Women with breast cancer should be assessed for whether genetic testing is appropriate for them.
As new genes are linked to breast cancer occurring in families and as genetic testing becomes more important in directing treatment for newly diagnosed patients, a substantial number of those at the highest risk are not getting tested.
Nearly half of newly diagnosed breast cancer patients who should be recommended for genetic testing did not get it. A quarter of these patients were not counseled about their potential risk, a new study finds.
Among those who were tested, fewer than two-thirds met with a counselor before surgery, when results could most influence treatment.
The study is published in the Journal of Clinical Oncology.
When a woman with a family history of cancer gets diagnosed with breast cancer or when a woman is diagnosed at a young age, it could suggest she has a genetic predisposition for breast cancer. About a third of breast cancer patients fall into this category.
For those who test positive, a genetic link might change their treatment path. For example, women might choose to have double mastectomy if testing indicates they are at high risk of a second breast cancer.
“Integrating genetic counseling into treatment decision-making is challenging. Oncologists appropriately focus on treatments for cancer that’s been diagnosed, and patients often desire to make decisions quickly. Addressing the risk of secondary cancers from a hereditary risk may be seen as a lower priority,” says study author Steven J. Katz, M.D., MPH, professor of general medicine and of health management and policy at the University of Michigan.
Making matters more complicated are new multigene panel tests that look at 25 to 40 different genes, some of which physicians don’t know exactly the impact. In some cases, testing can identify a so-called variant of unknown significance – in other words, the gene is altered but it’s not clear if that alteration contributes to cancer risk.
Researchers looked at surveys from 1,711 women newly diagnosed with early stage breast cancer for whom genetic testing is recommended. Patients were asked if they had discussed a genetic test for breast cancer risk and whether they had met with a genetic counselor.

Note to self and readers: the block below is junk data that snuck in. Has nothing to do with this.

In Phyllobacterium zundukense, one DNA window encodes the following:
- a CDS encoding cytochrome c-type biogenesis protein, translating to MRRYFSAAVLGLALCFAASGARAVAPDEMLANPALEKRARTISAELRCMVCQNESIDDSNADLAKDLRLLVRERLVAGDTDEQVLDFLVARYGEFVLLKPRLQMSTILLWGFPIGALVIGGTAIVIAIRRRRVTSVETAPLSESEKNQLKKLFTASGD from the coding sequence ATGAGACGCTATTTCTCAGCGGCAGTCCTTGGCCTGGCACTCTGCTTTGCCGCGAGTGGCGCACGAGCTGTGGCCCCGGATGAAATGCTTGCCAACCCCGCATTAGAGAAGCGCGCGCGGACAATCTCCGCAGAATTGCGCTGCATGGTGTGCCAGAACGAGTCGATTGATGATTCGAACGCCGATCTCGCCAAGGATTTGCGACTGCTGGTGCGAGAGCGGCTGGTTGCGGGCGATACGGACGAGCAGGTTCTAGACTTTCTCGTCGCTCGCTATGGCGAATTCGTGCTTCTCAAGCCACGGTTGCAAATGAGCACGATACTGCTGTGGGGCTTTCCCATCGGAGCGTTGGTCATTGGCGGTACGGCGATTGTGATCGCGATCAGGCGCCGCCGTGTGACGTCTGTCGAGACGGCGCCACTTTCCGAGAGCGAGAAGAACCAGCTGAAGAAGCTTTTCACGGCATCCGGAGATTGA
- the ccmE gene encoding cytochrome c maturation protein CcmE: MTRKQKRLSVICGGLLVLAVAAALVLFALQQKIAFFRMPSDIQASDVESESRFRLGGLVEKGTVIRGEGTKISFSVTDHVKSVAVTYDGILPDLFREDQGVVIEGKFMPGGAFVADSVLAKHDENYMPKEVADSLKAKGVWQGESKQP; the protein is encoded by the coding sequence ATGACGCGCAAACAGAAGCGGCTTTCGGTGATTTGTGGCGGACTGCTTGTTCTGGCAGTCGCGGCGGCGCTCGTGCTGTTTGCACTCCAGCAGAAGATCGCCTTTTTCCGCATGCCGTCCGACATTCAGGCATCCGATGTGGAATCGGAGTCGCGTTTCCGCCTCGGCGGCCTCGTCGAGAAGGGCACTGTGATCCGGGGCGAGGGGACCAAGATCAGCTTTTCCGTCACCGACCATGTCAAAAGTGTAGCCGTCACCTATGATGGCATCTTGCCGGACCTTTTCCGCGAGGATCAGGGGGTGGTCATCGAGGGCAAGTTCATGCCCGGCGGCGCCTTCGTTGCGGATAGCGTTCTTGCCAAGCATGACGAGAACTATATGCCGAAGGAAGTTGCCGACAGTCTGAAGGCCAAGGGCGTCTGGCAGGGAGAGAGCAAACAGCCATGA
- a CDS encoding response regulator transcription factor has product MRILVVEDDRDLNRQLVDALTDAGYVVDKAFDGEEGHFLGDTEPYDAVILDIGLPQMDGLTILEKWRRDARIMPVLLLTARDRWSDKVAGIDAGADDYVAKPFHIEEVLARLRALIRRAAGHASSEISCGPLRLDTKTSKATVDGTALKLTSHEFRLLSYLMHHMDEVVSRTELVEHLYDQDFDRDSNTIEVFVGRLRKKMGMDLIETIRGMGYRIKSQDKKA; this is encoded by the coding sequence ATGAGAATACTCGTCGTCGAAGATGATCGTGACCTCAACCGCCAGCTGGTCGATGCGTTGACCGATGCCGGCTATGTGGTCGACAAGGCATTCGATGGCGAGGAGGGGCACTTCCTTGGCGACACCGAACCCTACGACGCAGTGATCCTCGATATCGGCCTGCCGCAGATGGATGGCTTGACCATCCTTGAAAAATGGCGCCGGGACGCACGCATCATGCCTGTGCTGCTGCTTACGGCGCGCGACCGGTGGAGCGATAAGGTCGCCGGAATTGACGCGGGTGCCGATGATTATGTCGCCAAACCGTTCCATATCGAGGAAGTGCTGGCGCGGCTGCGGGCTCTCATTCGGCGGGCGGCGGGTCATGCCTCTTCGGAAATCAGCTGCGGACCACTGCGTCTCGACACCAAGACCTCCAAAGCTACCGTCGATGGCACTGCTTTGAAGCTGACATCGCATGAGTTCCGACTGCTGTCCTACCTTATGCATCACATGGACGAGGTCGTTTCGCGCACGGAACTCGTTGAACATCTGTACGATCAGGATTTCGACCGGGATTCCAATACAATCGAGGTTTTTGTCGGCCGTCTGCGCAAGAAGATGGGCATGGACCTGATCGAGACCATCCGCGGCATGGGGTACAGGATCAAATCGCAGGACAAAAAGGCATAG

Overall, three-quarters of the patients reported receiving some form of counseling, either from a genetic counselor or from their physician. But counseling was much more common among those who chose to have testing: nearly all the patients who had genetic testing also had some sort of counseling. For those in this high-risk group who did not get tested, only half reported having counseling.
“It appears a substantial minority of patients do not receive any form of genetic counseling, highlighting a significant unmet need,” Katz says.
Not every woman who receives genetic counseling will decide to undergo testing. But, Katz stresses, information – and the timing of the discussion – are important to making informed treatment decisions.
“Patients should get counseling before surgery. Bilateral mastectomy is a risk-reducing surgical option for those who test positive. Women need to be able to consider that in the context of their surgical treatment decision. Our study found that counseling too often does not come quick enough,” Katz says.
“We need to find new ways to better integrate genetic counseling into practice by incorporating different clinicians, including genetic counselors, more flexibly and giving them tools to help patients understand the implications of testing on their treatment,” says senior study author Sarah T. Hawley, Ph.D., MPH, professor of internal medicine at Michigan Medicine.
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